Non covalent interactions in the Sharpless transition state for asymmetric epoxidation.

The Sharpless epoxidation of an allylic alcohol had a big impact on synthetic chemistry when it was introduced in the 1980s, and led the way for the discovery (design?) of many new asymmetric catalytic systems. Each achieves its chiral magic by control of the geometry at the transition state for the reaction, and the stabilizations (or destabilizations) that occur at that geometry. These in turn can originate from factors such as stereoelectronic control or simply by the overall sum of many small attractions and repulsions we call dispersion interactions. Here I take an initial look at these for the binuclear transition state shown schematically below.


The NCI method was described recently[cite]10.1021/ja100936w[/cite] as a method for probing the non-covalent electron density in a molecule. It does this by cleverly filtering out the covalent density via computing a first derivative of the density ρ(r) called the reduced density gradient and taking the band of values appropriate for non-covalent densities. By inspecting the Laplacian of these densities at any point in space, the region can be characterised as attractive, repulsive or neutral. Visually, this information can be transformed into isosurfaces which are colour coded depending on whether the region is attractive (=blue to green) or repulsive (yellow to red). In the previous post, it turned out that the attractive contributions to the dispersion energies differed for the two diasteromeric transition states (in the conformations calculated) by about 2.6 kcal/mol. Shown below are the two NCI surfaces for these which allow one to get some insight into where this overall contribution might come from (together with weak hydrogen bonds and other non-covalent contributions).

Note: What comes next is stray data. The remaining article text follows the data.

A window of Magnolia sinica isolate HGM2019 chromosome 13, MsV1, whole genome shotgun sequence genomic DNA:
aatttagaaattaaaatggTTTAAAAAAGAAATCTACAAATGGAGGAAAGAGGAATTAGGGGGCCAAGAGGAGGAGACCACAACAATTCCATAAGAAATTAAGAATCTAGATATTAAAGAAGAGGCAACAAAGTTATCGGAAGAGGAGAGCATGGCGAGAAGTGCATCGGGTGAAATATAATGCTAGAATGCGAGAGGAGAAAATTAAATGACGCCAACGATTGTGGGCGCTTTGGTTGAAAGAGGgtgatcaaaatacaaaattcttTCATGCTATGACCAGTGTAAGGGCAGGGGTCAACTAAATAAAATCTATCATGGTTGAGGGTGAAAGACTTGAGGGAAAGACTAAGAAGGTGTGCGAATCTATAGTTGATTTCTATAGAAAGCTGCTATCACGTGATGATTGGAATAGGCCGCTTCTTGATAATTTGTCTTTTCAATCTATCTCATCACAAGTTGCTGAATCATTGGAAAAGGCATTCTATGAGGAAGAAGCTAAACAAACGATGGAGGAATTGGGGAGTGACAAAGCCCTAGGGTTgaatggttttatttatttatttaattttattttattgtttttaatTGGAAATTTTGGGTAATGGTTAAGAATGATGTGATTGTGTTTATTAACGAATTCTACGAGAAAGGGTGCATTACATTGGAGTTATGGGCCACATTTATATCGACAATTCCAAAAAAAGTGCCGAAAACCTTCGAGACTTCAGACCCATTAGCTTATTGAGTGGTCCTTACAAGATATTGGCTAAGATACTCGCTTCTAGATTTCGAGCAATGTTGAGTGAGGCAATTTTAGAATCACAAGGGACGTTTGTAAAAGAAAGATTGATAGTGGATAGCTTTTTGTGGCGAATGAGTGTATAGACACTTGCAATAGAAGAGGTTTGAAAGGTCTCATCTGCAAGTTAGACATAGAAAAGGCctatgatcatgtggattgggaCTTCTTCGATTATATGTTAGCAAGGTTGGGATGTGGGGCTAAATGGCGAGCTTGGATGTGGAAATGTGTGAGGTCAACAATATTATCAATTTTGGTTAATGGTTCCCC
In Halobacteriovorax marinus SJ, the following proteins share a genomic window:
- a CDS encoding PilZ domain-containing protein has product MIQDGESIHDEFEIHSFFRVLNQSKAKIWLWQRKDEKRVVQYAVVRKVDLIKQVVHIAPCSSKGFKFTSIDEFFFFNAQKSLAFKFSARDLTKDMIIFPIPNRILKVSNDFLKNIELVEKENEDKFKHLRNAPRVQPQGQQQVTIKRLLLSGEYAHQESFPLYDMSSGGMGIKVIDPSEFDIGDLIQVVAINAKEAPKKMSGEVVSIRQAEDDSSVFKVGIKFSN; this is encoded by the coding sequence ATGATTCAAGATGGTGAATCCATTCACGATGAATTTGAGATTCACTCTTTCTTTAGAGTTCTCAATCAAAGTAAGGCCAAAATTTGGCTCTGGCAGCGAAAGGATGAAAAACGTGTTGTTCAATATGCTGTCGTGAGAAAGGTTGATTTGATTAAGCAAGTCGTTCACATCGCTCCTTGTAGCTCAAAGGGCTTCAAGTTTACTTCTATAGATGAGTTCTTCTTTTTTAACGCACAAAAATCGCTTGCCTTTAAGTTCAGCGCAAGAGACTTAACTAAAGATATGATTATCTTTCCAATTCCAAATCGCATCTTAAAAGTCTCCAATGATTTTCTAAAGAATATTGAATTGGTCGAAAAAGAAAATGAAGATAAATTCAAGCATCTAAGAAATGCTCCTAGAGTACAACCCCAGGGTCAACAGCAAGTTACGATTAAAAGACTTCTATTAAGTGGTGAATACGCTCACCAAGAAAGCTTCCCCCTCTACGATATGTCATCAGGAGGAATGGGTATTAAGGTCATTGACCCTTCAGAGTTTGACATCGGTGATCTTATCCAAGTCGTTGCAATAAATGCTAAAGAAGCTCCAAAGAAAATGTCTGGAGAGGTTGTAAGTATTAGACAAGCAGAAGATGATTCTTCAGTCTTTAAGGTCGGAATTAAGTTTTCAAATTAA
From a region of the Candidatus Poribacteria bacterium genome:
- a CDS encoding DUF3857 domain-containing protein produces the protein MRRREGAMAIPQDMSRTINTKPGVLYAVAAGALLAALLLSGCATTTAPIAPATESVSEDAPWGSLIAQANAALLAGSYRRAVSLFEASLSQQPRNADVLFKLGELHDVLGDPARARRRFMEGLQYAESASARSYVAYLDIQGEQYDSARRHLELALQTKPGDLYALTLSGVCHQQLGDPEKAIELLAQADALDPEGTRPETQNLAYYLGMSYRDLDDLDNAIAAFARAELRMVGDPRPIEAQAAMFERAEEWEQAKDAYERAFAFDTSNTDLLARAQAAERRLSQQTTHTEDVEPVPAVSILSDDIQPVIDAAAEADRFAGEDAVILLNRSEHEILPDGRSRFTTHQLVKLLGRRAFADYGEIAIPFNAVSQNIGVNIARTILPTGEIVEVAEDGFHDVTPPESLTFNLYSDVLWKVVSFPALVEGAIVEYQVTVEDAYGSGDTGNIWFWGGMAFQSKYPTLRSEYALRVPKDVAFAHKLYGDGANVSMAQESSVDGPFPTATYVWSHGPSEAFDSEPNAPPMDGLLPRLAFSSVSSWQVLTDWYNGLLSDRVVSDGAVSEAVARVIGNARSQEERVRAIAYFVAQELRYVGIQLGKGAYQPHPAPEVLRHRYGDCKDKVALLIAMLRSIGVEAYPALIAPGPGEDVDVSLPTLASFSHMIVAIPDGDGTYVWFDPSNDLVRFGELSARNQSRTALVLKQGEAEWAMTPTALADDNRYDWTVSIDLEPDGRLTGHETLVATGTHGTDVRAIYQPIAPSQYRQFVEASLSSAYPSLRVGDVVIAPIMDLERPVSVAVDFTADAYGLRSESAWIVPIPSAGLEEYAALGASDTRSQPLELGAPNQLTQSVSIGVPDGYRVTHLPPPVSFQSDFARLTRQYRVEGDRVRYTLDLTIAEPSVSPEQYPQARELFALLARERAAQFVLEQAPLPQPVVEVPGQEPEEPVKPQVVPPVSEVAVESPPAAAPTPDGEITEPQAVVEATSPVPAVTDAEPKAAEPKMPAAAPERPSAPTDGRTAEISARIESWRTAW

(R)-diastereomer. NCI surfaces

(R)-diastereomer. Click for NCI surfaces

(S)-diastereomer.  Click for  NCI surfaces.

(S)-diastereomer. Click for NCI surfaces.

Yes, it is a very complex diagram, and you really do need to study it by obtaining the 3D model and rotating it around to explore the 3D space. I would note that it is possible to integrate the NCI function (see [cite]10.1002/chem.201200547[/cite] for an example and leading references) and hence try to obtain further insights. I highlight just one here;  the terminal  =CH2 of the allyl alcohol points into empty space for  (R), but folds back to interact with the catalyst for  (S). 

Finally, in case you are asking how do I obtain an NCI surface, I have created a little web site where you can submit a computed (or indeed experimental) electron density cube for processing using Jmol. Give it a go and see how it works (and thanks to  Julia  Contreras-Garcia and  Bob Hanson for putting this together).

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